Storytelling Produces More Than A Happy Ending

Once upon a time, I win! That is the whole story. This short story completely summarizes the emotion, tension and finality of an epic adventure. From a business perspective, a great story incorporates a foundation for intelligent planning, strategic processes and detailed execution. These story elements are essential to business success because great ideas are only recognized with proper execution. Essentially, the business team must buy into the vision, then fulfillment begins. Storytelling articulates specific and powerful roles in connecting multiple sides toward a mutually desired and emotionally binding outcome. Yet, the only way to achieve the desired outcome, better known as the happy ending, is through incorporating specific elements that execute a satisfying story for customers.

Storytelling Is Content

Too many business leaders mistakenly approach business growth as logic-driven activities where superior reasoning dictates outcomes. This common belief suggests that the best facts in a proposal, or pitch wins. In reality, the winner typically involves emotional connectivity. Written words and communicated attitudes resonate loudly. Truly, how often does a high-powered executive enter a high stakes meeting while wearing the most practical shoes? Success explicitly communicates boldness! To influence, persuade and impose one’s will, somehow the story must articulate the winning side’s superiority. Style, price, brand name, and swagger communicate specific images that reflect perceived value. Communicated stories across visual, audio, or written channels extend beyond verbal communication to include cues that express emotional connectivity. The logic will eventually justify the decision after the emotional experience has dictated it!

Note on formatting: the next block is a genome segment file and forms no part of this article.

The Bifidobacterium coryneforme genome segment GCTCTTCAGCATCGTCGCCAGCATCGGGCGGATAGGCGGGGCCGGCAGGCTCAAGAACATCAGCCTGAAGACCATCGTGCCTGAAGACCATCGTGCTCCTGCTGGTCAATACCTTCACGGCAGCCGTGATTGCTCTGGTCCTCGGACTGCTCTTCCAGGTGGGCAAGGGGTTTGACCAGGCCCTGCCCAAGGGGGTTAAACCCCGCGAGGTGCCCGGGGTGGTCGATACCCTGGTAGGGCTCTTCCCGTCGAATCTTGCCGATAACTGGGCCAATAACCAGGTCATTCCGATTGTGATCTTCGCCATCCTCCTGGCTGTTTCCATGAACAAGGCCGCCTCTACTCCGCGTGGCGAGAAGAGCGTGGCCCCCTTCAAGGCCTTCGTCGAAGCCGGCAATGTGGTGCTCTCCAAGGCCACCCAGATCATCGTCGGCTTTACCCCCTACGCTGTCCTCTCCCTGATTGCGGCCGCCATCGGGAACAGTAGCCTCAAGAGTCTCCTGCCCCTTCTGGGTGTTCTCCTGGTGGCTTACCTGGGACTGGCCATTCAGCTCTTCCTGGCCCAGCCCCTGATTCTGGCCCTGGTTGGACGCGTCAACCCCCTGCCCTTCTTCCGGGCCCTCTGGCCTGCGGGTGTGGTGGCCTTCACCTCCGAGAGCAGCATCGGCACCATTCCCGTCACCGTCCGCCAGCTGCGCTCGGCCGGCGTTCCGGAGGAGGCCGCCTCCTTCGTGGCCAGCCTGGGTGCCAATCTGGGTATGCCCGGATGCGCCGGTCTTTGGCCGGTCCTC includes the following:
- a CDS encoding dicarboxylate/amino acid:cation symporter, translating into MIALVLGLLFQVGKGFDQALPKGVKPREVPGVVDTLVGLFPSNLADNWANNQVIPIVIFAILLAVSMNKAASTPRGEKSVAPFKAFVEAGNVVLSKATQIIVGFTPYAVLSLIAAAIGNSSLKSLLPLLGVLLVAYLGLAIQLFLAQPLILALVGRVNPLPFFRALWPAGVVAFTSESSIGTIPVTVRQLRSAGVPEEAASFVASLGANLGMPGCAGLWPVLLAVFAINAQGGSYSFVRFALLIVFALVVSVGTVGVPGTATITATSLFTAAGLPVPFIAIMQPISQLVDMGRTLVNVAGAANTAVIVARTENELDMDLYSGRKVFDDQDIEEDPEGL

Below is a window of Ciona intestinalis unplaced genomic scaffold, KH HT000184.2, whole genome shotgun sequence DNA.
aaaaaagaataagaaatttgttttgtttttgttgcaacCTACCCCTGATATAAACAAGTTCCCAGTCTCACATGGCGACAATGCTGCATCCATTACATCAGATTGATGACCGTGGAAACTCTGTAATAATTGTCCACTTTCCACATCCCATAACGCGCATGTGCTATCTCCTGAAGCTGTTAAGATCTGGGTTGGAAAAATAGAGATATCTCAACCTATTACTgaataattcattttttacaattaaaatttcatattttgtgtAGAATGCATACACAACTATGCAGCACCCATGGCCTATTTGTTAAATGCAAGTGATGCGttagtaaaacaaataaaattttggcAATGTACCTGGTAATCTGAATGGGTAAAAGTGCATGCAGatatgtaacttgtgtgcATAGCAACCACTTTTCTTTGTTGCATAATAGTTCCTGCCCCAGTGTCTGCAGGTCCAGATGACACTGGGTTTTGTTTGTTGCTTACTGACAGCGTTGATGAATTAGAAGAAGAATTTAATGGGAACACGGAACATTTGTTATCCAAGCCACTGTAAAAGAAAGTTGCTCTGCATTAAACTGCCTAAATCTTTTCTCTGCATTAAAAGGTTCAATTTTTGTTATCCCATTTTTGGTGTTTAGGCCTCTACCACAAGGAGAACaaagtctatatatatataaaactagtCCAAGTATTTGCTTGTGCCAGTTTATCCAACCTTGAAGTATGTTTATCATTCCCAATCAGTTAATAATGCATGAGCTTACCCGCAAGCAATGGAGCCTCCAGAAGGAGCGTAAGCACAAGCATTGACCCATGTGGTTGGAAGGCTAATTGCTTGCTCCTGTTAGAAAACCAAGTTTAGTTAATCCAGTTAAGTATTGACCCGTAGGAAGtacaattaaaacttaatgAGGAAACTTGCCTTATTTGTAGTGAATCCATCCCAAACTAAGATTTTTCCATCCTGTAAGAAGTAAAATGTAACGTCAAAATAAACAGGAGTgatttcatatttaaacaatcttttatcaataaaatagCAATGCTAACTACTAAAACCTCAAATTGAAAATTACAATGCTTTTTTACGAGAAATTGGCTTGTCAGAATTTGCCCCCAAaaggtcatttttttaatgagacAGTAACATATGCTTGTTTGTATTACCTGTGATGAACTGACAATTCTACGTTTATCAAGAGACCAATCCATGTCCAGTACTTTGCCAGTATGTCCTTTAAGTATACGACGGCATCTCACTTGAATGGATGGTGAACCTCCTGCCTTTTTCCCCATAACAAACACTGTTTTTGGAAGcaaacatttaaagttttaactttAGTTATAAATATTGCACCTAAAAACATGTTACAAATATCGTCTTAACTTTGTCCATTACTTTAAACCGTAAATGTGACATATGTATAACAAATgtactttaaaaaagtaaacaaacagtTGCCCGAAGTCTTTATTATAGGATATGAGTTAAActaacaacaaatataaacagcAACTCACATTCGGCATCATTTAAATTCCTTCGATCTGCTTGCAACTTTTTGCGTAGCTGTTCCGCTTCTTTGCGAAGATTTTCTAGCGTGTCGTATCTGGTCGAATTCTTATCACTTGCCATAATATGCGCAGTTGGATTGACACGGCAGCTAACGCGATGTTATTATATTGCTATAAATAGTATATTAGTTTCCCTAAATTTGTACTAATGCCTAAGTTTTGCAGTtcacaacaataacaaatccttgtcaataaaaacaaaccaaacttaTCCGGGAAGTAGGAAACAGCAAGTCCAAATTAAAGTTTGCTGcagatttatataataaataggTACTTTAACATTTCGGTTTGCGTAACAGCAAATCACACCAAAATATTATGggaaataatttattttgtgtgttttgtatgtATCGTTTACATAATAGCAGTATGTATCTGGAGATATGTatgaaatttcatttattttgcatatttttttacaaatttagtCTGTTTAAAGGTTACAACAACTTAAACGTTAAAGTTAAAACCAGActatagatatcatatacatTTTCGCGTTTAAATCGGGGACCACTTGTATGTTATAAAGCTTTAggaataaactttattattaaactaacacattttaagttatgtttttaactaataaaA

Simply, stories connect people because they strike at emotions. Even when logic completes the decision, emotional triggers have already been integrated. In “Storytelling Wins the Best Engagements” by Glenn W Hunter, a critical point emerges as both parties approach entering the engagement: “it is important to realize that the customer has the most important item in the transaction. The customer has the seller’s money!”. This reality applies to goods, services, and ideas. The seller must extract what he believes to be his money from the buyer. Consequently, whether the customer makes a rational, emotional, quantitative, or whimsical decision, understand that the story must communicate decision-making information in a way that the buyer wants to receive it. Otherwise the deal goes nowhere. Eventually, the connection must be established where the buyer trusts the seller, so that the transaction can close. Above all factors, the decision really must feel right!

Storytelling Is Nuance